Chip and Joanna Gaines on Waco Hotel Show, ‘Fixer Upper’ Castle
The last season of “Upper fixator», a special edition « Le Château » centered on Chip and Joanna Gaines renovating a century-old castle in their hometown of Waco, Texas just wrapped up their six-episode series on Magnolia Network, Discovery + and HBO Max. But the Gaineses have already moved on to their next on-screen makeover, which is especially important to them, as the end product will be an integral part of their Magnolia empire: Hotel 1928, a downtown Waco boutique that will meet catering to the throngs of people who make a pilgrimage to their shopping, dining and outdoor recreation area, The Silos.
“We are currently filming the refurbishment of the hotel and the irony is that the architect who did the work on the castle at the time, Roy Lane, was the same architect of this hotel when it was built,” said Joanna Gaines. during a cover interview for Varietyinaugural issue of Lifestyle Leaders. “It’s fun to see these ties and design items that were in the castle that are in the current building. It’s really special that way.
The Gaineses say the hotel, a partnership between them and boutique hotel developer AJ Capital, will be finished by next October – so expect to see the currently untitled renovation show kick off after that. And, of course, you also have the option of staying at Hotel 1928.
“It was the biggest project of my life – the castle is now the second – with four floors of restaurants and bedrooms and an entire ballroom,” Joanna said. “But those two projects, the castle and the hotel, were really driven by the history of this one, the design being more driven by that, what do I want to do with it? It’s definitely something thing i had to let the story drive this design so it was a fun learning process for me where i feel like i can show up and just be a student and be schooled for a second.
For the castle, Chip and Joanna thought about what exactly they were going to do with it, having bought and renovated it “for the sole purpose of selling it to a family – to an end user who was going to use it” rather than list it on VRBO or Airbnb.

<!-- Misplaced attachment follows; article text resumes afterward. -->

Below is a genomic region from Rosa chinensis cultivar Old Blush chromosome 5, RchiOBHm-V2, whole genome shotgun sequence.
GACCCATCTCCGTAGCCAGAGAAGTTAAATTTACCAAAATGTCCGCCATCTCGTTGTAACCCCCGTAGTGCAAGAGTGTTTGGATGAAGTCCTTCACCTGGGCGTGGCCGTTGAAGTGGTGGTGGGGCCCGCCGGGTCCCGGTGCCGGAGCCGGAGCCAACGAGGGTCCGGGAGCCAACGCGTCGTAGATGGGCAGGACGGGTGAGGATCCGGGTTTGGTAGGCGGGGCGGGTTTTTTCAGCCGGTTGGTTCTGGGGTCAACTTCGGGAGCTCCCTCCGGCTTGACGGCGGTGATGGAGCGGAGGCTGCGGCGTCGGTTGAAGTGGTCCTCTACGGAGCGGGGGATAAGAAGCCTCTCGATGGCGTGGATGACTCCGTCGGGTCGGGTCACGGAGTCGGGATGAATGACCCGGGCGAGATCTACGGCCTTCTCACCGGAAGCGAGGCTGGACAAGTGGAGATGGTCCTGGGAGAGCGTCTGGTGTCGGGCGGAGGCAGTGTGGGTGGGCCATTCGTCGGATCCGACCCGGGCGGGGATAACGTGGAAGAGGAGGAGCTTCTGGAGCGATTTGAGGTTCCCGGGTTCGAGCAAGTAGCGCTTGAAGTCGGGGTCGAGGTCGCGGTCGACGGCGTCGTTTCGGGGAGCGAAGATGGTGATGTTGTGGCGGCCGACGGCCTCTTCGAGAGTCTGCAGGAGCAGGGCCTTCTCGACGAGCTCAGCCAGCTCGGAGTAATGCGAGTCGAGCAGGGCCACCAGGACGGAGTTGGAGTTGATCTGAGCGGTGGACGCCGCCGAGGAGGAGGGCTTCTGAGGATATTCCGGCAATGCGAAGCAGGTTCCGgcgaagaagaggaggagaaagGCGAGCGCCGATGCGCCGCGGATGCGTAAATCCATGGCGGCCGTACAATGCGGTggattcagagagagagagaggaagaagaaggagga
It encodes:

“The problem is, it’s hard to really govern that,” Chip said. “Once I sell you something, it’s yours and you can do what you want with it…In my insecurity, I’m like, ‘What if the family owns it and rents it out for the weekend? ‘ They can do whatever they want, I don’t want to feel like I’m looking over someone’s shoulder If I can let that go and not really worry about what’s going to happen next , so I’ll drop it and there’s no hard feelings. But if I constantly have to guess what you do with what I just did, then I didn’t drop it. So the thing I keep going to debate internally… what if it was supposed to be for us? And I don’t mean for us personally, because I don’t think we’ll physically live there. But I don’t know if there isn’t someone in five years, in 10 years, my family – my parents live in the Dallas/Fort Worth area, they’re getting older, maybe they want to move to town so they can be closer to the little ones- children. How do I know? Right now it’s not true – but it could be true tomorrow.
He added: “I would hate to drop this thing, make a small profit or cut our losses no matter what financially, only to regret it in a year. I think we’re just very slow to play that.
Luckily, Joanna is right with him on this one: “Let’s just enjoy it for a second before we decide.”